It’s sad that only 1/3 of our fourth graders scored proficient or above on the National Assessment of Educational Progress. Science is all about teaching our kids to question and discover how the world around them works. I feel it is the easiest subject to motivate and engage our students, because it should be hands-on. Also, students can connect and relate science to their own lives. I agree that lack of time and confidence to teach science has caused teachers to put science near the bottom of the priority list.

  • Science is one of the most important subject that children must have. This can enhance their skills about matters and other related forms about Sciences.

  • Bonita says:

    If teachers are not teaching Science to younger years due to lack of time, confidence etc., is this a case then for the introduction of science subject teachers who take the class for a period of time each week instead of the regular classroom teacher? Does this have merits for science education in the long run? Or does it simply create more difficulties for the organisation of schools?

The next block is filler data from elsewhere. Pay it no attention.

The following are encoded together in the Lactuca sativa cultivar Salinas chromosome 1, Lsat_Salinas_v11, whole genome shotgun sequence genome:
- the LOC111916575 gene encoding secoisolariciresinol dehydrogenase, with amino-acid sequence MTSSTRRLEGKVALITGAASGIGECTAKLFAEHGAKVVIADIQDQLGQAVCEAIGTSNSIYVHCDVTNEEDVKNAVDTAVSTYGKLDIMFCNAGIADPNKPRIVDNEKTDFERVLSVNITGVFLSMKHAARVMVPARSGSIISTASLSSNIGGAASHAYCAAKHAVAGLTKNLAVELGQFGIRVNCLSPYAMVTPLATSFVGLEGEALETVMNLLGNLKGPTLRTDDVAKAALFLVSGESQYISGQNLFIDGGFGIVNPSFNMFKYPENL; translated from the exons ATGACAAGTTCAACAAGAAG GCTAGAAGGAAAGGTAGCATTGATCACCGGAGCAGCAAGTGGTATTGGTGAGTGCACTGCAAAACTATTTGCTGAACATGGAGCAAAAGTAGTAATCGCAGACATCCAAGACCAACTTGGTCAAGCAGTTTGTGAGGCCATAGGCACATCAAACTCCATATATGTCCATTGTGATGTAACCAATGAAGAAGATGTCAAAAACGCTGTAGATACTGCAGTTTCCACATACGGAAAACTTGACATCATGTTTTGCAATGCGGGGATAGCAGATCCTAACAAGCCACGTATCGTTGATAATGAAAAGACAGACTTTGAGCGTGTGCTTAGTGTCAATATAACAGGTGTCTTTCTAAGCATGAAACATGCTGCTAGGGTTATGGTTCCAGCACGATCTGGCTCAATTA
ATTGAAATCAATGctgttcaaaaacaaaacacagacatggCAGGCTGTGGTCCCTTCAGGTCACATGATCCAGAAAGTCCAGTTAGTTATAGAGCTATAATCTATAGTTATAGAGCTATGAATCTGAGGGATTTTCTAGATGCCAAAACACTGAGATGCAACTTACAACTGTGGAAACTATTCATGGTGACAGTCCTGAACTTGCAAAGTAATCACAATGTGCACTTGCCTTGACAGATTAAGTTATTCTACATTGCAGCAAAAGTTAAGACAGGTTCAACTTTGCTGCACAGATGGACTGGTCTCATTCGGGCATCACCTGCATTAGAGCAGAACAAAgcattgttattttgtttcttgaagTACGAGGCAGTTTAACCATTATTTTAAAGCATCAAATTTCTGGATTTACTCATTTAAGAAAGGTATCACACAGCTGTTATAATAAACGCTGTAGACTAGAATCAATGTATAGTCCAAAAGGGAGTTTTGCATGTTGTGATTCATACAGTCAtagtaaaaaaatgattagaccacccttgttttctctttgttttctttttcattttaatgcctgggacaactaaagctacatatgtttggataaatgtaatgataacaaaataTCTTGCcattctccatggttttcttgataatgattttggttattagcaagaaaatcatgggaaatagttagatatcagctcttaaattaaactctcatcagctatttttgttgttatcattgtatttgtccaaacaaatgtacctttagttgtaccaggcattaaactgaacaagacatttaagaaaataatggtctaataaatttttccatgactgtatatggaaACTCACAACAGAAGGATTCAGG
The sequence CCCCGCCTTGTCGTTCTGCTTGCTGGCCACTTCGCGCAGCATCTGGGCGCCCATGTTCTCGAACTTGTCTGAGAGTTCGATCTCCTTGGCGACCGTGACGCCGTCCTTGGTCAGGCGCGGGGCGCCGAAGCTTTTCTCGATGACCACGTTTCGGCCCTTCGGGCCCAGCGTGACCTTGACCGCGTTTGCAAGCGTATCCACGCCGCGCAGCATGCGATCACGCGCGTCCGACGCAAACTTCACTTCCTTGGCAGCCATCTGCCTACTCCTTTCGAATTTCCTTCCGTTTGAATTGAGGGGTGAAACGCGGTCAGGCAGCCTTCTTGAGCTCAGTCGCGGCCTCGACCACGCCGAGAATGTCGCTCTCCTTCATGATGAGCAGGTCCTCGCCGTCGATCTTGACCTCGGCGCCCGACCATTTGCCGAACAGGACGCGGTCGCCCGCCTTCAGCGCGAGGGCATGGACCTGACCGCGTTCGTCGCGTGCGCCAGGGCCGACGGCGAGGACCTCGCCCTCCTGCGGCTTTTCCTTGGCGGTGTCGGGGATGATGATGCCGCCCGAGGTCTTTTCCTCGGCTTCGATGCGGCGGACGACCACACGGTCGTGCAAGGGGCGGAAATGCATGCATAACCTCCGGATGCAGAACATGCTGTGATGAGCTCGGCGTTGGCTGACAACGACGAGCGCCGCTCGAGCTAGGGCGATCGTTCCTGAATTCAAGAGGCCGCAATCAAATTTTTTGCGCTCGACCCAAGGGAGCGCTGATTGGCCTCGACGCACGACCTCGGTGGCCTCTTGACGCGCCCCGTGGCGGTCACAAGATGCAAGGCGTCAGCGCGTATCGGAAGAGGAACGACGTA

• Jo Norrish says:

    As a teacher I want my students (yr 8) to do more science hands-on activities at home but without ‘forcing’ them. I want to inspire them to explore. I need help in planning for this in my lessons.
    I am at an impasse as I have conflicting feelings about it.
    (Because, as a parent I hated having assignments or activities for my children -then yr 4-6- to be done. Usually by me, because some sort of assessment was attached and the child was distressed as time had run out.)

  • Amy Farlee says:

    I think this is a great article to emphasize the importance of science in earlier education. A lot of emphasis is put on math and reading instruction, while science sometimes gets pushed onto the backburner. A great point is addressed also with incorporating many other standards within the science curriculum. Students love to do hands-on activities, and science has a lot of opportunities for many types of instruction.

  • Rachel Delaney says:

    This year our school is introducing a new science special to our children. Our school is in the process of working towards STEM certification. The science specials teacher will be working with the teachers to help them implement more science into their classrooms. I’m really looking forward to this year with more science in the classroom! My students love doing science experiments but we often do not have enough time due to schedule restrictions and lack of equipment and supplies. I’m hoping to learn some new ways to incorporate science this year!